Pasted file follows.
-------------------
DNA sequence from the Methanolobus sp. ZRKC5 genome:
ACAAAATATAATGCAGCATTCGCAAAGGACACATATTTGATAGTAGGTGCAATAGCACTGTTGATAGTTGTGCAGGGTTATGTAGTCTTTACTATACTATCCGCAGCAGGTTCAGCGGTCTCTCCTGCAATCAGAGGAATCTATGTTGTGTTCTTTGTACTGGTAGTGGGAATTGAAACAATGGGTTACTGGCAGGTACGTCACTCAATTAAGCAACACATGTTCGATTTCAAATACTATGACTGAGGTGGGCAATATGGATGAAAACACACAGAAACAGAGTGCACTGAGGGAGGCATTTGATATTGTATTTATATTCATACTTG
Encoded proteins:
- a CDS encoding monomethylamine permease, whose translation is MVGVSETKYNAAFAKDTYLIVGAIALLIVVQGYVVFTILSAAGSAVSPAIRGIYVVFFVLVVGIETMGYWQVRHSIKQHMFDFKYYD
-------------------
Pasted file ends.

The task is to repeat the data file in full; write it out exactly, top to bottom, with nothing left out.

DNA sequence from the Methanolobus sp. ZRKC5 genome:
ACAAAATATAATGCAGCATTCGCAAAGGACACATATTTGATAGTAGGTGCAATAGCACTGTTGATAGTTGTGCAGGGTTATGTAGTCTTTACTATACTATCCGCAGCAGGTTCAGCGGTCTCTCCTGCAATCAGAGGAATCTATGTTGTGTTCTTTGTACTGGTAGTGGGAATTGAAACAATGGGTTACTGGCAGGTACGTCACTCAATTAAGCAACACATGTTCGATTTCAAATACTATGACTGAGGTGGGCAATATGGATGAAAACACACAGAAACAGAGTGCACTGAGGGAGGCATTTGATATTGTATTTATATTCATACTTG
Encoded proteins:
- a CDS encoding monomethylamine permease, whose translation is MVGVSETKYNAAFAKDTYLIVGAIALLIVVQGYVVFTILSAAGSAVSPAIRGIYVVFFVLVVGIETMGYWQVRHSIKQHMFDFKYYD